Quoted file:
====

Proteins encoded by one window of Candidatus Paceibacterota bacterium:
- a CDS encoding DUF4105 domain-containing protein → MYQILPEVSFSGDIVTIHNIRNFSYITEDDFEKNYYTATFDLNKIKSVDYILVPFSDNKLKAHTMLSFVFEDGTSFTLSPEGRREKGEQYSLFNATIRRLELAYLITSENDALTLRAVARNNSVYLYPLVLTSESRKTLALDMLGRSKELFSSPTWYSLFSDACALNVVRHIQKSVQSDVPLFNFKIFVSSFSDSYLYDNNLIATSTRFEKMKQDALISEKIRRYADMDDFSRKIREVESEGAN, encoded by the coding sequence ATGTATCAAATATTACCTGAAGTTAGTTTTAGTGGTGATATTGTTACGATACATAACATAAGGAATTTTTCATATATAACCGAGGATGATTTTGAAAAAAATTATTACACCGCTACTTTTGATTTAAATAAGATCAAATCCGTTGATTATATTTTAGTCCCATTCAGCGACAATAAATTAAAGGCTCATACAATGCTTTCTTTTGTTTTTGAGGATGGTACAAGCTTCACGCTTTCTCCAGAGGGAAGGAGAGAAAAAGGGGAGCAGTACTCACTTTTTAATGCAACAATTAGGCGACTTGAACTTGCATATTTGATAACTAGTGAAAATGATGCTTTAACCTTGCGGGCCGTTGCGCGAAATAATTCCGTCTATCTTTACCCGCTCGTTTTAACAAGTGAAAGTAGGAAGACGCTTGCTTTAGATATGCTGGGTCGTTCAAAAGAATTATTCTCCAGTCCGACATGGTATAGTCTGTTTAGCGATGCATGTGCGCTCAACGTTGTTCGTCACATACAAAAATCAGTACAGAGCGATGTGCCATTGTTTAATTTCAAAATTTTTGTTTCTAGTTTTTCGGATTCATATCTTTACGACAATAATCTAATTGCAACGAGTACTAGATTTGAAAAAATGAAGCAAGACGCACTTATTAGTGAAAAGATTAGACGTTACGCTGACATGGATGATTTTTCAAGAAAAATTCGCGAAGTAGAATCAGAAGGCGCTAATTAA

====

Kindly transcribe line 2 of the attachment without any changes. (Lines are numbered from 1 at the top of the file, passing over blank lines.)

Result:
- a CDS encoding DUF4105 domain-containing protein → MYQILPEVSFSGDIVTIHNIRNFSYITEDDFEKNYYTATFDLNKIKSVDYILVPFSDNKLKAHTMLSFVFEDGTSFTLSPEGRREKGEQYSLFNATIRRLELAYLITSENDALTLRAVARNNSVYLYPLVLTSESRKTLALDMLGRSKELFSSPTWYSLFSDACALNVVRHIQKSVQSDVPLFNFKIFVSSFSDSYLYDNNLIATSTRFEKMKQDALISEKIRRYADMDDFSRKIREVESEGAN, encoded by the coding sequence ATGTATCAAATATTACCTGAAGTTAGTTTTAGTGGTGATATTGTTACGATACATAACATAAGGAATTTTTCATATATAACCGAGGATGATTTTGAAAAAAATTATTACACCGCTACTTTTGATTTAAATAAGATCAAATCCGTTGATTATATTTTAGTCCCATTCAGCGACAATAAATTAAAGGCTCATACAATGCTTTCTTTTGTTTTTGAGGATGGTACAAGCTTCACGCTTTCTCCAGAGGGAAGGAGAGAAAAAGGGGAGCAGTACTCACTTTTTAATGCAACAATTAGGCGACTTGAACTTGCATATTTGATAACTAGTGAAAATGATGCTTTAACCTTGCGGGCCGTTGCGCGAAATAATTCCGTCTATCTTTACCCGCTCGTTTTAACAAGTGAAAGTAGGAAGACGCTTGCTTTAGATATGCTGGGTCGTTCAAAAGAATTATTCTCCAGTCCGACATGGTATAGTCTGTTTAGCGATGCATGTGCGCTCAACGTTGTTCGTCACATACAAAAATCAGTACAGAGCGATGTGCCATTGTTTAATTTCAAAATTTTTGTTTCTAGTTTTTCGGATTCATATCTTTACGACAATAATCTAATTGCAACGAGTACTAGATTTGAAAAAATGAAGCAAGACGCACTTATTAGTGAAAAGATTAGACGTTACGCTGACATGGATGATTTTTCAAGAAAAATTCGCGAAGTAGAATCAGAAGGCGCTAATTAA